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Housing lenders busy as rates dip

By David Smith

This article was published October 9, 2012 at 12:51 a.m.

— Mortgage rates are at their lowest levels on record and mortgage lenders are busy refinancing thousands of loans.

The interest rate on a 15-year mortgage was at 2.75 percent Monday for borrowers with excellent credit, Little Rock mortgage lenders said. For a 30-year mortgage, rates are as low as 3.25 percent.

“These are historic rates, rates we’ve never seen before,” said Jim Carroll Jr., executive vice president of Carroll Mortgage Group in Little Rock.

“Refinance application volume [nationally] jumped to the highest level in more than three years as each of the five mortgage rates in our survey dropped to new record lows,” Mike Fratantoni, vice president of research for Washington, D.C.-based National Mortgage Bankers Association, said in a prepared statement this month.

The Federal Reserve helped to push rates to their low levels as it bought significant amounts of mortgage backed securities, Fratantoni said in the statement.

Bill Roehrenbeck, chief executive officer of Arvest Mortgage Operations, said Arvest has had to hire additional mortgage lenders to keep up with demand.

Arvest was unable to specify the number of mortgage lenders it has hired, said Jason Kincy, a bank spokesman.

But the bank’s mortgage division expects to pass $2 billion in mortgage originations and refinancings this month, higher than the previous one-year record of $1.95 billion in 2010, Kincy said. The bank expects to exceed $2.5 billion in mortgages this year, Kincy said.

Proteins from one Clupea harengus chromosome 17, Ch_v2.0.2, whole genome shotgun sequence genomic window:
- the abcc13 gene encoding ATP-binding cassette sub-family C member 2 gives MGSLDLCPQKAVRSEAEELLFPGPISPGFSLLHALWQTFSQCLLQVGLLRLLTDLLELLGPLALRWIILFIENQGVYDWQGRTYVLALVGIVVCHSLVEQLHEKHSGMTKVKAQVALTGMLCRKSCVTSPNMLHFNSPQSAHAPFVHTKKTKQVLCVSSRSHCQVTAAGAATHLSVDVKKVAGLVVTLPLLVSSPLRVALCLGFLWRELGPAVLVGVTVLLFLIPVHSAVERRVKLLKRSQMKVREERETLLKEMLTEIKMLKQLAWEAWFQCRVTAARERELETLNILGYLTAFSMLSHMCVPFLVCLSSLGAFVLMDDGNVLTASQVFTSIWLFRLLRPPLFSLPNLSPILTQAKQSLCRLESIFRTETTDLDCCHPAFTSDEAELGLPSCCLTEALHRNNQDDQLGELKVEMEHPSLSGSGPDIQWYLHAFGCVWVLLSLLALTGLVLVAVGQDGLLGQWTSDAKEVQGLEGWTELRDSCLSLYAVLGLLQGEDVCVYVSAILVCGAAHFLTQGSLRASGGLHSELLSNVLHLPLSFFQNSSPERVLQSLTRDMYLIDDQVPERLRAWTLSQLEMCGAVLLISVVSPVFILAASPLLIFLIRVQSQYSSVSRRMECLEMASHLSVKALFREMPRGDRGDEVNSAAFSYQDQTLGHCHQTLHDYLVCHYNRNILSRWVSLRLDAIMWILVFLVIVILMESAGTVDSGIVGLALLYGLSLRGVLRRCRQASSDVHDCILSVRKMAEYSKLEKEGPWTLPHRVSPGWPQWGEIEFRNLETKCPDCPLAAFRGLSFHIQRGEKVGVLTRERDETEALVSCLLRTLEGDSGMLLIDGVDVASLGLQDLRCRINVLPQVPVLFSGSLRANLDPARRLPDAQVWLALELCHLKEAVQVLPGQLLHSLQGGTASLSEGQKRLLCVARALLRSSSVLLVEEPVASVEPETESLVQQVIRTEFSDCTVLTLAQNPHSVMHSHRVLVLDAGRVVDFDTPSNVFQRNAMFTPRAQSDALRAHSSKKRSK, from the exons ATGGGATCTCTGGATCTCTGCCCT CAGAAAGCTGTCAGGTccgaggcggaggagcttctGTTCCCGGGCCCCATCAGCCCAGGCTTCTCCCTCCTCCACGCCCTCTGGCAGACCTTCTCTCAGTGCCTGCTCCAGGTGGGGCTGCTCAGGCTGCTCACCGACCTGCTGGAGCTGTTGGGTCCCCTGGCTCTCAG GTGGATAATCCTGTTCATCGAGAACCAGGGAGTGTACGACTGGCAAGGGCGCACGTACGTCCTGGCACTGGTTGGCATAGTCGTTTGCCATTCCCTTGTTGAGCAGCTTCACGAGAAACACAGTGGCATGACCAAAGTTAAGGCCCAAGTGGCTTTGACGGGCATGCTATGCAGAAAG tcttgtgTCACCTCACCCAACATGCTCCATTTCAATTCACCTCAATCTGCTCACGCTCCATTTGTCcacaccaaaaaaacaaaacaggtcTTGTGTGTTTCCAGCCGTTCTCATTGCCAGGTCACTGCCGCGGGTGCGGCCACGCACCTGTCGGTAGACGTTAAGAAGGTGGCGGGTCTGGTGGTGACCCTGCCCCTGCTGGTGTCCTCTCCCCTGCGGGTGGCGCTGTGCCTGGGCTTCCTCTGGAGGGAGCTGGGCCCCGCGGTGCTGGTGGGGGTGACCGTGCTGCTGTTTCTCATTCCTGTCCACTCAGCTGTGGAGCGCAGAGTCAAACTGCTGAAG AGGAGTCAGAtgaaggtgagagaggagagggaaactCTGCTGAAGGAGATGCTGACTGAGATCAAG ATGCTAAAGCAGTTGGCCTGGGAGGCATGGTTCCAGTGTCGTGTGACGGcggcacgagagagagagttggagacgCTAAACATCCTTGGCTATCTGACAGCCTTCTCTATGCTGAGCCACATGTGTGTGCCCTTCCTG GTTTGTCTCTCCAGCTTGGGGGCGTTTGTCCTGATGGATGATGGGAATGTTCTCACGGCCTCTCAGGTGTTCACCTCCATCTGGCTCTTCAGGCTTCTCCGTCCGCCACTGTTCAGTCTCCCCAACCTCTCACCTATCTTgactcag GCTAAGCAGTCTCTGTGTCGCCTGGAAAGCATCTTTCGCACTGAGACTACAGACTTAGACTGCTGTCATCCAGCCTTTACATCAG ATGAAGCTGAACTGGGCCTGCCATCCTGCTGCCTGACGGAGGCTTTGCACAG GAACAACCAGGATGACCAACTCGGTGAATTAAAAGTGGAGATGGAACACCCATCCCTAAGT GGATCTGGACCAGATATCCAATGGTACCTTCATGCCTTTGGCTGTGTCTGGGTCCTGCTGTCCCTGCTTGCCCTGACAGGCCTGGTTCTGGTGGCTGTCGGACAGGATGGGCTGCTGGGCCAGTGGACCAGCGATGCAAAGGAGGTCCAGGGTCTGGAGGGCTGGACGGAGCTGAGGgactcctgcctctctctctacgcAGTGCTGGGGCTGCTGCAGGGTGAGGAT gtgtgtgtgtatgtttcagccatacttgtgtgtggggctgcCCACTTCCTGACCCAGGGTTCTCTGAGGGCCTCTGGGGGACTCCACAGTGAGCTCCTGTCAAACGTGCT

“With the continued lowering of interest rates by the Federal Reserve, we’ve stayed very busy all year with refinance activity as well as purchase activity,” Roehrenbeck said.

People have refinanced at the lower interest rate but kept the term at 30 years to provide savings for their monthly budgets, Roehrenbeck said. And some have reduced a 30-year loan to a 15-year loan at a similar monthly rate to save thousands of dollars of interest, Roehrenbeck said.

A homeowner with a $250,000, 30-year mortgage with 5.25 percent interest would have monthly payments of about $1,380 and pay almost $247,000 in interest over the 30 years.

But if the borrower refinances the $250,000 loan to 15 years at 2.75 percent interest, monthly payments would rise to about $1,696, but the borrower would pay about $191,600 less in interest over the shorter term.

The percentage savings in interest are similar on a $100,000 loan.

On a $100,000, 30-year mortgage at 5.25 percent, the monthly payments would be about $552 with total interest of $98,792 over 30 years.

For a $100,000, 15-year mortgage at 2.75 percent, the monthly payments increase to about $678, but the borrower pays about $76,600 less in interest over 15 years.

Carroll recalled a customer who was considering taking out a 30-year mortgage.

“I showed him the 15-year mortgage,” Carroll said. “His [monthly] payment was going to go down maybe $80, but he was also going to save over $78,000 in interest. This gentleman had no plans of moving, so that was a no-brainer.”

It’s difficult to determine how low rates may fall, said Roehrenbeck, adding that rates are the lowest he’s seen in 40 years in the mortgage business.

“It’s conceivable they could go slightly lower,” Roehrenbeck said. “But I would think we’re in such a very low interest environment right now that at some point you have to believe that inflation or for some other reasons that rates would go back up. This is an opportunity you wouldn’t want to miss.”

Business, Pages 19 on 10/09/2012

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